• Person with higher income donating a smaller percentage of salary or donating at a cadence more frequency than annual.


  • Split between donees? (conceivable but unlikely): It's conceivable (though unlikely) that the one-charity argument starts breaking down here, if the expected best use of your funds also has sharply diminishing marginal value (e.g., helping an organization get off the ground, or close a small funding gap). So you might find yourself splitting your donation.

  • Investigate? (yes, a few hours): If you don't have any obvious endpoint donee or reallocator with whom you are closely value-aligned a priori, it may make sense to spend a few hours investigating the options. It may also make sense to document your thinking.

  • Engage donee? (maybe, hope for responsiveness but not proactive effort from donee): It may make sense to ask questions of potential donees to get information beyond what you already know, especially if there isn't a lot of publicly available information. However, you should not expect donees to drop everything to appease you or go through application processes.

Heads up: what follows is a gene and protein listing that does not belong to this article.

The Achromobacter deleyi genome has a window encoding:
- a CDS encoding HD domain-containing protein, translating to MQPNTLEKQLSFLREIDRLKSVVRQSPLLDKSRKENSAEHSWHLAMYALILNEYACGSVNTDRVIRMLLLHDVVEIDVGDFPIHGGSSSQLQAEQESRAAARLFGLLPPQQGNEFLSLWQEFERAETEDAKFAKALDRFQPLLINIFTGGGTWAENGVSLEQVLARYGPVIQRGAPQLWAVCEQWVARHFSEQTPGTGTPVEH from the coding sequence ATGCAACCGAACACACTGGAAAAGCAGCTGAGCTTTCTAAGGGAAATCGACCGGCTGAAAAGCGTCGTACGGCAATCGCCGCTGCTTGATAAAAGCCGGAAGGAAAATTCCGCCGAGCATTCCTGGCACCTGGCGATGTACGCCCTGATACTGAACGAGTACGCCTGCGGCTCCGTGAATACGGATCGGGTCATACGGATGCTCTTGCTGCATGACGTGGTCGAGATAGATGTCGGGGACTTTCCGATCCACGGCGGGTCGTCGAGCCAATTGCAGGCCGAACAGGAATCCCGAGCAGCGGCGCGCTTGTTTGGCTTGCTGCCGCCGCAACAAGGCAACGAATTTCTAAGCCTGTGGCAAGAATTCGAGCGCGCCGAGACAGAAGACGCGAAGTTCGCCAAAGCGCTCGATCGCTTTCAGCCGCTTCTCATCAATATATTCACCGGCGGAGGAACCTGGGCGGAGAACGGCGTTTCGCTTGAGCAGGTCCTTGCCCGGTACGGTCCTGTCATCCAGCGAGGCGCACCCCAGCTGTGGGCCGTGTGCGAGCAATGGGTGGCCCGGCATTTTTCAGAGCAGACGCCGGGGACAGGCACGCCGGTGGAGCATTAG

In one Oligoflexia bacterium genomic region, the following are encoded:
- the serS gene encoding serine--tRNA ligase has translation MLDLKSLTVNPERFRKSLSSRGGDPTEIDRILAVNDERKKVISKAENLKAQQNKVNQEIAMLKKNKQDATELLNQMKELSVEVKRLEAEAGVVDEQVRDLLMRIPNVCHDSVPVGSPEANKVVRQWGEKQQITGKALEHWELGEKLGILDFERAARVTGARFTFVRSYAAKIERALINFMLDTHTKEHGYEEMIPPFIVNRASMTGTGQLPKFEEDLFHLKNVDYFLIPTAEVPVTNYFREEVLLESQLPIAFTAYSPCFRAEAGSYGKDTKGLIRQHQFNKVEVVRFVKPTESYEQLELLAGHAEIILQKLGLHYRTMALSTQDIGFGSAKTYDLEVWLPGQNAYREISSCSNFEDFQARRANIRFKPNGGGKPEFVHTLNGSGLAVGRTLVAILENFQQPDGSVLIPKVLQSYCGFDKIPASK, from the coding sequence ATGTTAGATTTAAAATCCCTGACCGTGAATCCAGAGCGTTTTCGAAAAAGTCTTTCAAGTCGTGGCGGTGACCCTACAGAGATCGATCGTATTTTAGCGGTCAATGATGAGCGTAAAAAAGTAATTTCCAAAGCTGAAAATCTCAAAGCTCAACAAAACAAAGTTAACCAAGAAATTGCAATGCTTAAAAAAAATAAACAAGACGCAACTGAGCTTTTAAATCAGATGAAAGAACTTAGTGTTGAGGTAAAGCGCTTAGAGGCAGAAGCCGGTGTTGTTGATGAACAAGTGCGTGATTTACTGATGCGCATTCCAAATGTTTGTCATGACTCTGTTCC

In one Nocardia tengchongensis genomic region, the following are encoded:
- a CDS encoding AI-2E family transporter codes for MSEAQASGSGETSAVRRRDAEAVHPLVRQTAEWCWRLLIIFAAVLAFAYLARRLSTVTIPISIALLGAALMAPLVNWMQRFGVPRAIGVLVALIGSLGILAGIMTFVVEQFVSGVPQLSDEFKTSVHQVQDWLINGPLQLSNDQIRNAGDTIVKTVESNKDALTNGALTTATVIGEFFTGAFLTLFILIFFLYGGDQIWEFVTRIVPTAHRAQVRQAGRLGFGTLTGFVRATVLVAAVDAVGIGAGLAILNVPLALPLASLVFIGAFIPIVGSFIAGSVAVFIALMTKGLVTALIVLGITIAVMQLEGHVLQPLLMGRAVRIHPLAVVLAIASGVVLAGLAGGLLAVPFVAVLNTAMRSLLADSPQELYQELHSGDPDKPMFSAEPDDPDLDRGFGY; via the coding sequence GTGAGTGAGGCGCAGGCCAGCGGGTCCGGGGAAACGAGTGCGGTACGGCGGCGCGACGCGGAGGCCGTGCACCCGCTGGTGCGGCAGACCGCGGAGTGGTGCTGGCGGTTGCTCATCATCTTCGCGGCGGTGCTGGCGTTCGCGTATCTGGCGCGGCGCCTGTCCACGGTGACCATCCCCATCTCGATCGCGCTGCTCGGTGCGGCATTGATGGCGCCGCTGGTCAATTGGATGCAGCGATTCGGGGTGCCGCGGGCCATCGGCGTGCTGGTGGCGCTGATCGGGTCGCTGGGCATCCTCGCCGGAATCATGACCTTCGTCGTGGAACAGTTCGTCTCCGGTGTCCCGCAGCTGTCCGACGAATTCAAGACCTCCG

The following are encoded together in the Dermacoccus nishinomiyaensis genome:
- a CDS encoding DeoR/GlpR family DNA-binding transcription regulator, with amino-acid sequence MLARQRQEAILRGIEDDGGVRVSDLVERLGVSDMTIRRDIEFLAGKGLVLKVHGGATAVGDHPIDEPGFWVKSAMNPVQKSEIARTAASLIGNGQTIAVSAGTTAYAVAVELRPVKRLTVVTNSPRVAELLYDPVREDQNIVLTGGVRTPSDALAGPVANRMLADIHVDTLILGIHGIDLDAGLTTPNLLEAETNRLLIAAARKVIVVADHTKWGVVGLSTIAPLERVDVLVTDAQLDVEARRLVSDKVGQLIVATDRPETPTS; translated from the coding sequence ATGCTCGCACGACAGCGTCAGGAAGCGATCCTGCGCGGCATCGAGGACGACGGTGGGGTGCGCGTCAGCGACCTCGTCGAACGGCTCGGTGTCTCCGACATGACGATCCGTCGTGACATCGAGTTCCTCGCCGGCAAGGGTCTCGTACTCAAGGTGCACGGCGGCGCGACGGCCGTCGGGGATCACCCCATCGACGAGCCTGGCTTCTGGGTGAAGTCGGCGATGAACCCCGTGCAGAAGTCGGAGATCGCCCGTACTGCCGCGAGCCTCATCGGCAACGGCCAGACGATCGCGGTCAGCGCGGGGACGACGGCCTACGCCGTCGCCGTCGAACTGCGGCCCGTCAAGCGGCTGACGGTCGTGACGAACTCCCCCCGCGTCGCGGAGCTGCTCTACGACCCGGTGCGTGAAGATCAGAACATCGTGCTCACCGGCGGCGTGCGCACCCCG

• Optimize for transaction costs? (yes): You should coordinate with the donee on the mechanics of the money transfer to minimize transaction costs, to the extent that the donee has options available.

  • Optimize for taxes? (yes; start thinking about it): Optimizing donation timing and other donation mechanics for tax considerations may start making sense. For instance, you may decide to defer donation by a month or two so that it falls in the next tax year. However, this is most likely going to be a minor consideration compared to other considerations.

Level 3 (five-digit donors)

Lower limit for level 3: $5,000 to $10,000

Upper limit for level 3: $50,000 to $100,000

Prototypical donors:

  • Person or couple with high income (by first-world standards) donating a nontrivial percentage of income annually (such as the 10% set by the Giving What We Can Pledge, or possibly a higher level such as 30%). See, for instance Patrick Brinich-Langlois (or his page on the donations list website).

  • Person with significant acquired wealth donating a portion of the wealth.

  • Winner of a small donor lottery.


  • Split between donees? (plausible): There's a high enough chance that marginal value functions change enough over the course of your donation that you should think about marginal value functions and not just assume the one-charity argument. If you don't want to be bothered by such considerations, donating to large organizations (or reallocators) is probably the way to go.